OSAMA bin Laden has been killed in Abbottabad, Pakistan, a figure of fascination and horror to the end. A journalist who had risked his life to interview bin Laden was asked what the man was like. “Personally? He was charming,” he said. “And very clever.” I never met bin Laden, but soon after he was chased out of Afghanistan, one of the US broadcast networks asked me to prepare this obituary.
Osama bin Laden was a multimillionaire who lived out much of his life in bare rooms or even primitive caves. He was one of nature’s manipulators, and like many manipulators he was also a gullible fool. Like many who seek a role of religious leadership, he was a narcissist, with an hysterical streak. And like many who are shy and awkward, he was strongly drawn to publicity and self-dramatization. He left a legacy of countless thousands of wrecked lives and embittered and frustrated followers. He was born fabulously rich, but left the world a poorer place.
Bin Laden is also widely credited with masterminding an astonishing string of terrorist attacks across the globe, even though the hard evidence for his direct involvement as a planner or organiser is often lacking. What is certain is that he inspired countless murders and maimings, and that he worked consciously and ruthlessly to promote himself as the global father-figurehead of Islamist terror.
And for bin Laden the father figure was important. His own father Mohammed was just such a dominating figure, a man who had begun as an illiterate labouring immigrant from Saudi Arabia’s southern neighbour Yemen, but ended as the owner of a private construction conglomerate that today is estimated to be worth at least $5 billion. Mohammed the father understood that in the Arab world success was founded above all on contacts – one lesson he may well have imparted to the seventeenth son who was born in 1957.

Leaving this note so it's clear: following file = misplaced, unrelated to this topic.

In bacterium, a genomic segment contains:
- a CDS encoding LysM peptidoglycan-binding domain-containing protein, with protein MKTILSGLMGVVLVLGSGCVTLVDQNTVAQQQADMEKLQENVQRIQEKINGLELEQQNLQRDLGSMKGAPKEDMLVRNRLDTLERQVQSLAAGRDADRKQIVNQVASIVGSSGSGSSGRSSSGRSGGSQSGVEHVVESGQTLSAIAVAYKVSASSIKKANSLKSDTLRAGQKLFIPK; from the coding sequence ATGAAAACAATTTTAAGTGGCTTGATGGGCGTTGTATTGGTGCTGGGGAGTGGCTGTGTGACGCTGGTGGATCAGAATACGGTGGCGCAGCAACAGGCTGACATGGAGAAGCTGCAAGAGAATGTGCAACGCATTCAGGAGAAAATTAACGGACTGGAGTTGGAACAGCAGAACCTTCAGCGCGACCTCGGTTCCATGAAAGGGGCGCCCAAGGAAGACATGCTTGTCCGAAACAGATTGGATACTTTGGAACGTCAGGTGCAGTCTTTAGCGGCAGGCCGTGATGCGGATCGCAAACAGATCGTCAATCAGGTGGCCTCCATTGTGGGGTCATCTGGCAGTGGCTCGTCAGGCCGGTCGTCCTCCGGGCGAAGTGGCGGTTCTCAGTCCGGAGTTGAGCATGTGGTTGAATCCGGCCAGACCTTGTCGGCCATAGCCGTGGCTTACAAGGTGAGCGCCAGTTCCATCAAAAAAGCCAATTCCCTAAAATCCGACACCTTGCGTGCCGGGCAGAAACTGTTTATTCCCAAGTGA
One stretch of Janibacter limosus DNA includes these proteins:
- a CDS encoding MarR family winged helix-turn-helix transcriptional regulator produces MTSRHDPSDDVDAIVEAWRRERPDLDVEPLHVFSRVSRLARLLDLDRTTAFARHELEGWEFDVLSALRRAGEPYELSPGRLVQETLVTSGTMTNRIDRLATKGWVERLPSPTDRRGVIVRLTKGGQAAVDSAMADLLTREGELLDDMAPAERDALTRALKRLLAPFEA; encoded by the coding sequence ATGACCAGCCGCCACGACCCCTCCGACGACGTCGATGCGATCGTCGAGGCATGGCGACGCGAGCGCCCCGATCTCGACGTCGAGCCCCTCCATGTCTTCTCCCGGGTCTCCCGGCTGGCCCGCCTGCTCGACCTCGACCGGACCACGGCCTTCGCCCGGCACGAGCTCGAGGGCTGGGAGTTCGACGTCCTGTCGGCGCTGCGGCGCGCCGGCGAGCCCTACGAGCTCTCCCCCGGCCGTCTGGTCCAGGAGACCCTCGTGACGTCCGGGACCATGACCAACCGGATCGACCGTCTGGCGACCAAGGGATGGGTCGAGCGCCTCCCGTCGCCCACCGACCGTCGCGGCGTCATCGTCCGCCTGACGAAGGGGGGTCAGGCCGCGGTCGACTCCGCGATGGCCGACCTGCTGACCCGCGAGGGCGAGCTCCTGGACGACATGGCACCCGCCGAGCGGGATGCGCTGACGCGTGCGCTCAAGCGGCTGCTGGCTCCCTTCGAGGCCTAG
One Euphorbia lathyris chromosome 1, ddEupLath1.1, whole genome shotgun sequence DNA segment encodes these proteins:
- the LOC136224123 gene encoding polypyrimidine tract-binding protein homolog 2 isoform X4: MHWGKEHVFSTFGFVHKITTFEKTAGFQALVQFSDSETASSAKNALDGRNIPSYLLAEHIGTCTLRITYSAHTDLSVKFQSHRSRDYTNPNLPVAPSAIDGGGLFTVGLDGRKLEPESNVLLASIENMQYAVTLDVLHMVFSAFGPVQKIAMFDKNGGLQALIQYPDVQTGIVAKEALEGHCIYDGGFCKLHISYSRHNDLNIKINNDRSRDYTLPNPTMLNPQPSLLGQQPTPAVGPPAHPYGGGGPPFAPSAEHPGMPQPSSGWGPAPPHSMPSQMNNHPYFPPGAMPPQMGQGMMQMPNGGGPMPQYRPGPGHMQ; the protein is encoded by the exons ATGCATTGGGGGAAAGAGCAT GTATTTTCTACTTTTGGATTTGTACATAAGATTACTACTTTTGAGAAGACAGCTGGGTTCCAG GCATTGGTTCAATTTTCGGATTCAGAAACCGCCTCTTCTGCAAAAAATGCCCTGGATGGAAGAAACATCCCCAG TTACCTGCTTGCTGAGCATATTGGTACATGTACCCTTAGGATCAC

When Osama was born the bin Ladens were already one of the richest families in Saudi Arabia. For some of Mohammed’s 54 children, that wealth meant travel, education abroad, and western ways. But for Osama it was very different: he remained in the Arab world and seemed to have no wish to leave it. By all accounts he grew up to be a dutiful and serious-minded student, ‘gracious and polite,’ according to his English tutor.
Osama bin Laden’s father died in a plane crash in the mid-1960s. Osama was ten years old; in the years to come he would seek and he would find several more father figures, mentors who would shape his mind to terrible ends.
But meanwhile the family firm was expanding, with ambitious investments outside the Arab world. As a young man and major shareholder Osama bin Laden must have heard talk of how the forceful and charming eldest brother Salem was taking the family business – the Saudi Binladin Group, or SBG – far beyond its home territory, into Europe and the US. Salem was shortly to die too, though, in Texas, when he crashed the microlight he was flying. Another loss of a family head, and another plane crash. Perhaps that was enough to fix the idea of a crashing plane in the mind of Osama, the 20-year-old economics and management student. It was certainly a mind unusually receptive to transforming ideas.
By this time the young bin Laden would have come into contact with the radical circles that flourished at King Abdul Aziz University in Jeddah. It was a time of relative liberalism in Saudi Arabia. The economy was booming, and there was talk of democratic reform. There was also a resurgence of religious thinking, set against a background of Saudi Arabia’s hyper-conservative version of Islam. Osama bin Laden was introduced to the ideas of the Egyptian Sayyid Qutb, the ‘father’ of the militant Islam that is known as ‘Islamism’. And he would have heard the preaching of the Palestine-born, Egypt-educated Abdullah Azzam, an aggressive follower of Qutb who would become bin Laden’s mentor and tutor in violence in the first phase of his career.